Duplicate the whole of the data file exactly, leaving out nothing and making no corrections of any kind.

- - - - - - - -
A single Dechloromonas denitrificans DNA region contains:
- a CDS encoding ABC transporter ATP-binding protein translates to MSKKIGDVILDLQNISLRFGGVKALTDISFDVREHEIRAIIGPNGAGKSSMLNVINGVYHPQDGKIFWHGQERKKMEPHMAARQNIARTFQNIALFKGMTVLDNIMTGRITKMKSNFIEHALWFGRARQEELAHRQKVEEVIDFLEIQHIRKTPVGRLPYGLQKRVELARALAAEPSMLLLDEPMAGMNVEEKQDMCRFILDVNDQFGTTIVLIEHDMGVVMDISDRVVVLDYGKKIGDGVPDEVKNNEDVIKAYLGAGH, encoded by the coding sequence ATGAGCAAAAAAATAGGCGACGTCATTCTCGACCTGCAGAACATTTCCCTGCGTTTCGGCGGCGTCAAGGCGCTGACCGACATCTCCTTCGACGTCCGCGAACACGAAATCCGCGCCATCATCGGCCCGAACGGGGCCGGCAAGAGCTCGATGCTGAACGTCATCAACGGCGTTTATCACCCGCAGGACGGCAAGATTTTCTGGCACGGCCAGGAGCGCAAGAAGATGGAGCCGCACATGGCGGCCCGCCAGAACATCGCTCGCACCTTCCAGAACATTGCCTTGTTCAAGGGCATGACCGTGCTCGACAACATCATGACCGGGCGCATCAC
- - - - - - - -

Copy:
A single Dechloromonas denitrificans DNA region contains:
- a CDS encoding ABC transporter ATP-binding protein translates to MSKKIGDVILDLQNISLRFGGVKALTDISFDVREHEIRAIIGPNGAGKSSMLNVINGVYHPQDGKIFWHGQERKKMEPHMAARQNIARTFQNIALFKGMTVLDNIMTGRITKMKSNFIEHALWFGRARQEELAHRQKVEEVIDFLEIQHIRKTPVGRLPYGLQKRVELARALAAEPSMLLLDEPMAGMNVEEKQDMCRFILDVNDQFGTTIVLIEHDMGVVMDISDRVVVLDYGKKIGDGVPDEVKNNEDVIKAYLGAGH, encoded by the coding sequence ATGAGCAAAAAAATAGGCGACGTCATTCTCGACCTGCAGAACATTTCCCTGCGTTTCGGCGGCGTCAAGGCGCTGACCGACATCTCCTTCGACGTCCGCGAACACGAAATCCGCGCCATCATCGGCCCGAACGGGGCCGGCAAGAGCTCGATGCTGAACGTCATCAACGGCGTTTATCACCCGCAGGACGGCAAGATTTTCTGGCACGGCCAGGAGCGCAAGAAGATGGAGCCGCACATGGCGGCCCGCCAGAACATCGCTCGCACCTTCCAGAACATTGCCTTGTTCAAGGGCATGACCGTGCTCGACAACATCATGACCGGGCGCATCAC